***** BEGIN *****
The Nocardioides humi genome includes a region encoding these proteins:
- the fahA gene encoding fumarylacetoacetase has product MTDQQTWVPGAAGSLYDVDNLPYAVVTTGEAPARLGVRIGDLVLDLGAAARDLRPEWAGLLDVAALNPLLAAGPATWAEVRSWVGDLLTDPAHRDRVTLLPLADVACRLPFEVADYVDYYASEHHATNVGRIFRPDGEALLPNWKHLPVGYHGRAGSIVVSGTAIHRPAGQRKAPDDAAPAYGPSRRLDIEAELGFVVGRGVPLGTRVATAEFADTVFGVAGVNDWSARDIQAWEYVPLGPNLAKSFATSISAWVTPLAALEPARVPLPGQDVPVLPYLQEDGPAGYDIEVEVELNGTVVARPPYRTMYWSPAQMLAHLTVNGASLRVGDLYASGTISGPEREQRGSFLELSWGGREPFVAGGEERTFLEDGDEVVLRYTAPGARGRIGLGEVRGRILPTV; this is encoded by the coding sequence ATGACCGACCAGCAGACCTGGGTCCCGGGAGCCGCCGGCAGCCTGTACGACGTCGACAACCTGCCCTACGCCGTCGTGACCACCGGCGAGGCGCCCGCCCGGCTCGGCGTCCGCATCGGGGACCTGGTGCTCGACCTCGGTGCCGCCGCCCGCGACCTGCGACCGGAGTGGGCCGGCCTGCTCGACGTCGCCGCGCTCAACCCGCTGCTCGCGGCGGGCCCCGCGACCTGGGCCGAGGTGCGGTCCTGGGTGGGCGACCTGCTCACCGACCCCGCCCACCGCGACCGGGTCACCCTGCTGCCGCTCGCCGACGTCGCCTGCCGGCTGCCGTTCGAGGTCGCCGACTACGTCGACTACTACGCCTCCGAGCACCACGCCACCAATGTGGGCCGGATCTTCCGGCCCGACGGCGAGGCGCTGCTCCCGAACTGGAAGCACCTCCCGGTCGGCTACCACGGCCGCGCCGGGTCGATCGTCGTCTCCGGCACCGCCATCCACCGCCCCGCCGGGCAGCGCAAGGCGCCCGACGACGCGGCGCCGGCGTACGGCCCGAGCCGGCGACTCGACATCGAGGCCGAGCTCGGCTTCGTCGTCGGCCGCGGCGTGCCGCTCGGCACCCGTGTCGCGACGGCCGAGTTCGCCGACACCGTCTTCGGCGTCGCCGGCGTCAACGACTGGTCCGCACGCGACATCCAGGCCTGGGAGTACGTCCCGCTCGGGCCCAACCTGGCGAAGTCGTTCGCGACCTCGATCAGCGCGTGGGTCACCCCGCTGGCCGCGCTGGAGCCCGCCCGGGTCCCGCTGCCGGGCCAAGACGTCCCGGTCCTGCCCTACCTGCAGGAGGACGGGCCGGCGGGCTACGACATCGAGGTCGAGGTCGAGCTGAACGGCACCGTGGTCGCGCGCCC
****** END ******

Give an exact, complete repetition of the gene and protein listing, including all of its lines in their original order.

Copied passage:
The Nocardioides humi genome includes a region encoding these proteins:
- the fahA gene encoding fumarylacetoacetase has product MTDQQTWVPGAAGSLYDVDNLPYAVVTTGEAPARLGVRIGDLVLDLGAAARDLRPEWAGLLDVAALNPLLAAGPATWAEVRSWVGDLLTDPAHRDRVTLLPLADVACRLPFEVADYVDYYASEHHATNVGRIFRPDGEALLPNWKHLPVGYHGRAGSIVVSGTAIHRPAGQRKAPDDAAPAYGPSRRLDIEAELGFVVGRGVPLGTRVATAEFADTVFGVAGVNDWSARDIQAWEYVPLGPNLAKSFATSISAWVTPLAALEPARVPLPGQDVPVLPYLQEDGPAGYDIEVEVELNGTVVARPPYRTMYWSPAQMLAHLTVNGASLRVGDLYASGTISGPEREQRGSFLELSWGGREPFVAGGEERTFLEDGDEVVLRYTAPGARGRIGLGEVRGRILPTV; this is encoded by the coding sequence ATGACCGACCAGCAGACCTGGGTCCCGGGAGCCGCCGGCAGCCTGTACGACGTCGACAACCTGCCCTACGCCGTCGTGACCACCGGCGAGGCGCCCGCCCGGCTCGGCGTCCGCATCGGGGACCTGGTGCTCGACCTCGGTGCCGCCGCCCGCGACCTGCGACCGGAGTGGGCCGGCCTGCTCGACGTCGCCGCGCTCAACCCGCTGCTCGCGGCGGGCCCCGCGACCTGGGCCGAGGTGCGGTCCTGGGTGGGCGACCTGCTCACCGACCCCGCCCACCGCGACCGGGTCACCCTGCTGCCGCTCGCCGACGTCGCCTGCCGGCTGCCGTTCGAGGTCGCCGACTACGTCGACTACTACGCCTCCGAGCACCACGCCACCAATGTGGGCCGGATCTTCCGGCCCGACGGCGAGGCGCTGCTCCCGAACTGGAAGCACCTCCCGGTCGGCTACCACGGCCGCGCCGGGTCGATCGTCGTCTCCGGCACCGCCATCCACCGCCCCGCCGGGCAGCGCAAGGCGCCCGACGACGCGGCGCCGGCGTACGGCCCGAGCCGGCGACTCGACATCGAGGCCGAGCTCGGCTTCGTCGTCGGCCGCGGCGTGCCGCTCGGCACCCGTGTCGCGACGGCCGAGTTCGCCGACACCGTCTTCGGCGTCGCCGGCGTCAACGACTGGTCCGCACGCGACATCCAGGCCTGGGAGTACGTCCCGCTCGGGCCCAACCTGGCGAAGTCGTTCGCGACCTCGATCAGCGCGTGGGTCACCCCGCTGGCCGCGCTGGAGCCCGCCCGGGTCCCGCTGCCGGGCCAAGACGTCCCGGTCCTGCCCTACCTGCAGGAGGACGGGCCGGCGGGCTACGACATCGAGGTCGAGGTCGAGCTGAACGGCACCGTGGTCGCGCGCCC